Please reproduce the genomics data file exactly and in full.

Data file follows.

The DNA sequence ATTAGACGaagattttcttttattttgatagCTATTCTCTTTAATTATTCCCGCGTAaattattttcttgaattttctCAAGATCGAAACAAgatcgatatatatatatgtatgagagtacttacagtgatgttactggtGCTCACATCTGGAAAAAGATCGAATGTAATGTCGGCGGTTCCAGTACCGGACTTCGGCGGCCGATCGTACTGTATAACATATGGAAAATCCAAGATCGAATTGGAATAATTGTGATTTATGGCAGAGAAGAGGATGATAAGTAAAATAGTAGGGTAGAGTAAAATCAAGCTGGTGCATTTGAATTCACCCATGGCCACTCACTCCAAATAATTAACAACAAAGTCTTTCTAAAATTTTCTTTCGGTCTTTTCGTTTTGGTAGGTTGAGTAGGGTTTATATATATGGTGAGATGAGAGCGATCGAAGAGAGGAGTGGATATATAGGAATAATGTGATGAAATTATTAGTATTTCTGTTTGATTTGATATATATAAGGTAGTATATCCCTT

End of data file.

The DNA sequence ATTAGACGaagattttcttttattttgatagCTATTCTCTTTAATTATTCCCGCGTAaattattttcttgaattttctCAAGATCGAAACAAgatcgatatatatatatgtatgagagtacttacagtgatgttactggtGCTCACATCTGGAAAAAGATCGAATGTAATGTCGGCGGTTCCAGTACCGGACTTCGGCGGCCGATCGTACTGTATAACATATGGAAAATCCAAGATCGAATTGGAATAATTGTGATTTATGGCAGAGAAGAGGATGATAAGTAAAATAGTAGGGTAGAGTAAAATCAAGCTGGTGCATTTGAATTCACCCATGGCCACTCACTCCAAATAATTAACAACAAAGTCTTTCTAAAATTTTCTTTCGGTCTTTTCGTTTTGGTAGGTTGAGTAGGGTTTATATATATGGTGAGATGAGAGCGATCGAAGAGAGGAGTGGATATATAGGAATAATGTGATGAAATTATTAGTATTTCTGTTTGATTTGATATATATAAGGTAGTATATCCCTT